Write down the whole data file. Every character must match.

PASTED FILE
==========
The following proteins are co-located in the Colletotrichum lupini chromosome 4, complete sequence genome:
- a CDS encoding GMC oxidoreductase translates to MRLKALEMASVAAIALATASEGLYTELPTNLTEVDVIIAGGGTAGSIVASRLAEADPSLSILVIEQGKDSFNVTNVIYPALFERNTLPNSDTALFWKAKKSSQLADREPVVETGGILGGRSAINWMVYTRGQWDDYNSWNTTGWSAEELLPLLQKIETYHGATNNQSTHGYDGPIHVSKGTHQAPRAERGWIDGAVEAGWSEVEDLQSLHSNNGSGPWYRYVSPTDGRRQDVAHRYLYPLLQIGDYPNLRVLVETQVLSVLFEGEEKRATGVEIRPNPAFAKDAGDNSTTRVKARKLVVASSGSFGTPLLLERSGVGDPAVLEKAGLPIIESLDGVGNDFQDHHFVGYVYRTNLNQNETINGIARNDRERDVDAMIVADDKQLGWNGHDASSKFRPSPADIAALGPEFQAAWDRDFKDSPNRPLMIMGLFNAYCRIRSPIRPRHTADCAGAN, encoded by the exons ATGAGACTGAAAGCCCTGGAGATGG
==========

The following proteins are co-located in the Colletotrichum lupini chromosome 4, complete sequence genome:
- a CDS encoding GMC oxidoreductase translates to MRLKALEMASVAAIALATASEGLYTELPTNLTEVDVIIAGGGTAGSIVASRLAEADPSLSILVIEQGKDSFNVTNVIYPALFERNTLPNSDTALFWKAKKSSQLADREPVVETGGILGGRSAINWMVYTRGQWDDYNSWNTTGWSAEELLPLLQKIETYHGATNNQSTHGYDGPIHVSKGTHQAPRAERGWIDGAVEAGWSEVEDLQSLHSNNGSGPWYRYVSPTDGRRQDVAHRYLYPLLQIGDYPNLRVLVETQVLSVLFEGEEKRATGVEIRPNPAFAKDAGDNSTTRVKARKLVVASSGSFGTPLLLERSGVGDPAVLEKAGLPIIESLDGVGNDFQDHHFVGYVYRTNLNQNETINGIARNDRERDVDAMIVADDKQLGWNGHDASSKFRPSPADIAALGPEFQAAWDRDFKDSPNRPLMIMGLFNAYCRIRSPIRPRHTADCAGAN, encoded by the exons ATGAGACTGAAAGCCCTGGAGATGG